“You look like somebody who’s about to do something stupid.” On a Paris bridge at night, a young woman with misty eyes leans over the icy waters of the Seine, strongly tempted to put an end to her misery. Suddenly from behind, out of nowhere, comes a stranger named Gabor. But he has an ulterior motive—he’s a professional knife-thrower in search of a willing target. The woman, called Adèle, reckons she’s never had any luck in life, and no longer wants to keep trying; but all things considered, if she’s going to die, she may as well make herself useful… —Unifrance Films
French filmmaker Patrice Leconte is as notable for his refusal to be easily categorized as he is for his long and productive career. Since making his major directorial debut in 1975 with Les Vécés Étaient Fermés de L’Intérieur, Leconte has established himself as one of France’s most respected directors, at ease tackling subjects ranging from mental illness to sexuality to canny deconstructions of wit and society. He received particular acclaim for his 1996 film Ridicule, winning the admiration of an international audience while furthering his reputation as one of the French cinema’s most treasured figures.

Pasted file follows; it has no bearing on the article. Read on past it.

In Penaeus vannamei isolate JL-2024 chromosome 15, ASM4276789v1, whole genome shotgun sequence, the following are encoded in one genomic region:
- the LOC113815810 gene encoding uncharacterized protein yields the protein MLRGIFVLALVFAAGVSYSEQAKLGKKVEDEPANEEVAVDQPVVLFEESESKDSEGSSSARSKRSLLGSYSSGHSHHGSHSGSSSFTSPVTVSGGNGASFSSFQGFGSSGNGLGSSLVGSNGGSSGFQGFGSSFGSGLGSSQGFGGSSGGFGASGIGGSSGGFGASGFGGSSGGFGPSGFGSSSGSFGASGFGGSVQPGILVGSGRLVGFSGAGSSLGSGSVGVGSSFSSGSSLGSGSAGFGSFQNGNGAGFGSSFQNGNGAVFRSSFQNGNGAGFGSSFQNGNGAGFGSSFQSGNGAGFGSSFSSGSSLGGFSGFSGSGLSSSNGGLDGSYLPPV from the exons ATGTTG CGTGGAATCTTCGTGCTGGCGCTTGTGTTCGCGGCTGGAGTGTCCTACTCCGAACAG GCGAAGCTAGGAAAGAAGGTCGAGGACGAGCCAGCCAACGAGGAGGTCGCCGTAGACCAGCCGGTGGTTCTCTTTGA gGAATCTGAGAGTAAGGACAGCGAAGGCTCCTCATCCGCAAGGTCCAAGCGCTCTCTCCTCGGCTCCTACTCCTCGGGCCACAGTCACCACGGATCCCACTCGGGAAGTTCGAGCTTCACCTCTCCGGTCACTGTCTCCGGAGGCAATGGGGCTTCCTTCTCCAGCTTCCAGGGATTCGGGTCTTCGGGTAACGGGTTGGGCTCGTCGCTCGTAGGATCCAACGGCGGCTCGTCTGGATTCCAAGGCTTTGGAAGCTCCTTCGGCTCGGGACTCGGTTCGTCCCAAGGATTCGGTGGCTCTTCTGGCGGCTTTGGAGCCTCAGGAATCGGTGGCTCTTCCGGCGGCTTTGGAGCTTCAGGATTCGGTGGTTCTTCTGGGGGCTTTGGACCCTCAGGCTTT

A native Parisian, Leconte was born on November 12, 1947. He decided to be a filmmaker at a very young age, and went on to attend France’s most prestigious film school, I.D.H.E.C. During his education, constant visits to the Paris Cinémathèque aided in his understanding of cinematography culture. After graduating from I.D.H.E.C. in 1969, Leconte went against the cinematic grain… read more
This is another one of those movies that I wish I could live inside of. Who knew that knife throwing could be this romantic?